Wild-type or ΔsopB-sigE Salmonella harboring pWSKDE, pWSKDEΔCC or pWSKDE-L3D were grown under microaerophilic conditions for 8 h in 10 ml LB-Miller broth for the analysis of intrabacterial and secreted protein levels. Preparation of samples has been described previously (Knodler et al., 2006). Aliquots of intracellular (15 µl, equivalent to 0.6% original sample) and secreted (6 µl, equivalent to 2.3% original sample) proteins were separated by SDS-PAGE, transferred to 0.45 µm nitrocellulose (Bio-Rad) and subject to immunoblotting with rabbit polyclonal anti-SopB antibodies ((Marcus et al., 2002); 1:40,000) and mouse monoclonal anti-Escherichia coli DnaK antibodies (Stressgen; 1:20,000). Blots were incubated with affinity purified HRP-conjugated goat anti-rabbit or horse anti-mouse IgG (Cell Signaling Technology; 1:20,000) and developed using enhanced chemiluminescence as above. To calculate SopB secretion efficiency, identical exposure times were used for chemiluminescence detection of intracellular and secreted protein samples and band intensity was quantified using a Kodak Image Station 440 system with 1D Image Analysis software. Secretion efficiency was calculated as follows: secreted/[(3.8xintracellular)+secreted] x100%.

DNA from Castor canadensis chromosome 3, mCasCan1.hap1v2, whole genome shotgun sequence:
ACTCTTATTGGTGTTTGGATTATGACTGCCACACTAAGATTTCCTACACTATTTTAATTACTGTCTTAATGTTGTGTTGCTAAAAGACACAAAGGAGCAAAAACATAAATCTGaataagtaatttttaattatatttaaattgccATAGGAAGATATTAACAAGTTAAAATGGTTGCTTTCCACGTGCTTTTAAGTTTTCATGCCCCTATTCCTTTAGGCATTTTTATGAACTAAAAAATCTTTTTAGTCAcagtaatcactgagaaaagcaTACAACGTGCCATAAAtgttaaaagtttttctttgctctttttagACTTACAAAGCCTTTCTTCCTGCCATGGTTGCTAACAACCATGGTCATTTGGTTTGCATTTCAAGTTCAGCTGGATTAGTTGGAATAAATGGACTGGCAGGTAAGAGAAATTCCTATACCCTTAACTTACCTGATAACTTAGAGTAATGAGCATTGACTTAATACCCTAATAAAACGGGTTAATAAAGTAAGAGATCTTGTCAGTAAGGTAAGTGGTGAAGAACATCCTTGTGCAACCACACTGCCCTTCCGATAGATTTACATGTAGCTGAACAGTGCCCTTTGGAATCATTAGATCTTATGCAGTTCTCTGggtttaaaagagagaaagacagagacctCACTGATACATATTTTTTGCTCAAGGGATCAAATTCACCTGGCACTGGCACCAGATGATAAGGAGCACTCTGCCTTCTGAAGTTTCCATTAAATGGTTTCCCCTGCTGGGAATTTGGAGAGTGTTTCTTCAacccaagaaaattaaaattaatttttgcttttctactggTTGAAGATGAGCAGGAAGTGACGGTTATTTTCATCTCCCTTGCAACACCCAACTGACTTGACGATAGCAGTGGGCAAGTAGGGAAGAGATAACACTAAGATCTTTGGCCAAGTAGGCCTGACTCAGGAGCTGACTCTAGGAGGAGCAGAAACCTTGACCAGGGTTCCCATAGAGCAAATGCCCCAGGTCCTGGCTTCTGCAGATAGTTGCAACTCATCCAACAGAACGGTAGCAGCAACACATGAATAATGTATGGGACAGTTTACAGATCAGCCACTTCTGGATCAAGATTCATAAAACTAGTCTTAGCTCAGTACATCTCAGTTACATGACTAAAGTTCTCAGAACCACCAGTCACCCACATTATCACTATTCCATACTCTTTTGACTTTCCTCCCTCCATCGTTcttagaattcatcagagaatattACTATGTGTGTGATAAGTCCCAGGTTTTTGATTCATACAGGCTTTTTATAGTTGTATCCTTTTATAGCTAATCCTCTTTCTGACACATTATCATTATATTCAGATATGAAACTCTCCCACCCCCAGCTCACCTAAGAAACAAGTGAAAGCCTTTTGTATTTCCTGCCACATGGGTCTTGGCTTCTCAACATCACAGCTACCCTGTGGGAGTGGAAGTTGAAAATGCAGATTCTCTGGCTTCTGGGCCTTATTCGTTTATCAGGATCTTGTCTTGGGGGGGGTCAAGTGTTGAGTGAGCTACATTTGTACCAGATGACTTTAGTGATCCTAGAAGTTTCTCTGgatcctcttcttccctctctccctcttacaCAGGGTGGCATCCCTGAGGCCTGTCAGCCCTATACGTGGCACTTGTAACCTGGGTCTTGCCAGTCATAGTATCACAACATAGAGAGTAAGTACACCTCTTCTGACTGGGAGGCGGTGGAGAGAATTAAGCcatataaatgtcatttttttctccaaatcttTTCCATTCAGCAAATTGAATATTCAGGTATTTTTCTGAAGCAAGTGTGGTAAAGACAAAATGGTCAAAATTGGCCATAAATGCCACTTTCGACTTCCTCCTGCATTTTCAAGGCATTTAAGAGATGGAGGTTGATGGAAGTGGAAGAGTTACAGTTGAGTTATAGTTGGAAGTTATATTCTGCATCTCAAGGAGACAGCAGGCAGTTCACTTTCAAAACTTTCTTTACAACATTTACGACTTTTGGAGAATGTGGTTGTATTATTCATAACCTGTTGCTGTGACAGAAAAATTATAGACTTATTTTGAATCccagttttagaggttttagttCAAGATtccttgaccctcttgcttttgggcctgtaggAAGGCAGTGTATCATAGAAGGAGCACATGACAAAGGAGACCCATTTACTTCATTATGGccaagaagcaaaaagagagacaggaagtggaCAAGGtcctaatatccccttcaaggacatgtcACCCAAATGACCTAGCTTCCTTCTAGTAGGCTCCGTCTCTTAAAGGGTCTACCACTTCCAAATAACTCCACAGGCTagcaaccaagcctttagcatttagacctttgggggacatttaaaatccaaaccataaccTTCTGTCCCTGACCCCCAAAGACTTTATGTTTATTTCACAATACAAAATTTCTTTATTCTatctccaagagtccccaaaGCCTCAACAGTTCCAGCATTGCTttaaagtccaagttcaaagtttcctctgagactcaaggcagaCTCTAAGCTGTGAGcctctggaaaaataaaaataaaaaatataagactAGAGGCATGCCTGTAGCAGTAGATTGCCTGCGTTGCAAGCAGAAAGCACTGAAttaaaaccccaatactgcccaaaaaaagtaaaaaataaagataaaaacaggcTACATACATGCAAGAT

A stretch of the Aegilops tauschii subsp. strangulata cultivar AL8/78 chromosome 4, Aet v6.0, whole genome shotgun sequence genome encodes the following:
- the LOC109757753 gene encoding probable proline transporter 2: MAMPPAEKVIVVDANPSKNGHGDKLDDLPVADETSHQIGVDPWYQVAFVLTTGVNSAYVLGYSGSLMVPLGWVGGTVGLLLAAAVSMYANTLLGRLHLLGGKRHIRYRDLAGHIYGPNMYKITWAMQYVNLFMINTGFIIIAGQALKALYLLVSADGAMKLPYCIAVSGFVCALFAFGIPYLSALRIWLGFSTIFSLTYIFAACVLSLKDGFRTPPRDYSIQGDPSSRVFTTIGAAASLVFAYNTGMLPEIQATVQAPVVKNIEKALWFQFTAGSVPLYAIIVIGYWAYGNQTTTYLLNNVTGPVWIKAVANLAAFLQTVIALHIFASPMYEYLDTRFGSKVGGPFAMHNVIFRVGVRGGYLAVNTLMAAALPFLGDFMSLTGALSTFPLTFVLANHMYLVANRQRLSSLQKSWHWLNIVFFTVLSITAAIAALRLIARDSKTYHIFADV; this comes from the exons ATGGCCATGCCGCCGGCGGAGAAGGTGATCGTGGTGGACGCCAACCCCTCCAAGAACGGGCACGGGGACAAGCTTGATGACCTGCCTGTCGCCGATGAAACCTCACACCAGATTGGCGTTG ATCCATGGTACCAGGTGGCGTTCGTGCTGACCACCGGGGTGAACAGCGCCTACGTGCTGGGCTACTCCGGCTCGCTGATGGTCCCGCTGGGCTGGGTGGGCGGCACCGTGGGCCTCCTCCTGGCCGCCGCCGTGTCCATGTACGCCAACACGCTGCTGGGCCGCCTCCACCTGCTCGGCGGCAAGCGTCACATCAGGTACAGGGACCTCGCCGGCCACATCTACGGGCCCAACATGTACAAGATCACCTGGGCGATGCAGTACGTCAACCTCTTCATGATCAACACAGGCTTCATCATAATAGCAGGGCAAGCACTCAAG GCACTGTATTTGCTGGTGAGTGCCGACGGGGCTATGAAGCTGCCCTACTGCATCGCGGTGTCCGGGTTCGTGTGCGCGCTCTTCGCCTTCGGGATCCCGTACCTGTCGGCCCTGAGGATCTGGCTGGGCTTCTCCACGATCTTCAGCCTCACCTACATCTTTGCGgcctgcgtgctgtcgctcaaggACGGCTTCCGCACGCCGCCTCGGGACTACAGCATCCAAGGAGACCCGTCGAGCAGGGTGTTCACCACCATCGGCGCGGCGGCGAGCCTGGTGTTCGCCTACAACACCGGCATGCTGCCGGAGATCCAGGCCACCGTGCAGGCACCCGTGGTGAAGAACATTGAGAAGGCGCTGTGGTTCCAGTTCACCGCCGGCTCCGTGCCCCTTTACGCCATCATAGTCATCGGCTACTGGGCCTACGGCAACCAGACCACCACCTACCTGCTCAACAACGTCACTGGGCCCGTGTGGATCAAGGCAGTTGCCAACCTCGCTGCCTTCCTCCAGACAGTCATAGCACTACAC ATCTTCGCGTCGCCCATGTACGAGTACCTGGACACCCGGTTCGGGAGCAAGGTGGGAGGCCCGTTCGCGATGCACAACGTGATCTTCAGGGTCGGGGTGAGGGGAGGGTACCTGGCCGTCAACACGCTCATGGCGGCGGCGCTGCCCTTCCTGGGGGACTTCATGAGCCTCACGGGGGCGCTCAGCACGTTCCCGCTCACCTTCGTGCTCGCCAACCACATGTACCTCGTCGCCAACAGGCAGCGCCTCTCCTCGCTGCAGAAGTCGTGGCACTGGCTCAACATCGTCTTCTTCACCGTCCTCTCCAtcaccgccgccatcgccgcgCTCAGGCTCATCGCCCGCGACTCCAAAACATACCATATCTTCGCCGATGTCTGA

HeLa adenocarcinoma epithelial cells (ATCC CCL-2) were grown in Eagle’s modified medium (Mediatech, Herndon, VA) containing 10% (v/v) heat-inactivated fetal calf serum (Invitrogen, Carlsbad, CA). Cells were seeded in 24-well tissue-culture treated plates (Costar) 12–18 h prior to infection. Cells were serum-starved for 3 h prior to infection and incubated in serum-free media post-infection. Preparation of invasive bacteria and infection conditions has been described in detail previously (Knodler et al., 2006). For all infections, three-fold more SopBΔCC and SopB-L3D bacteria (MOI~150) than SopB bacteria (MOI~50) were added to monolayers to compensate for the deficit in mutant SopB protein levels in bacterial subcultures. For some experiments, cells were pretreated for 45 min with 10 µM MG-132 (Calbiochem), and the inhibitor was maintained for the duration of the experiment.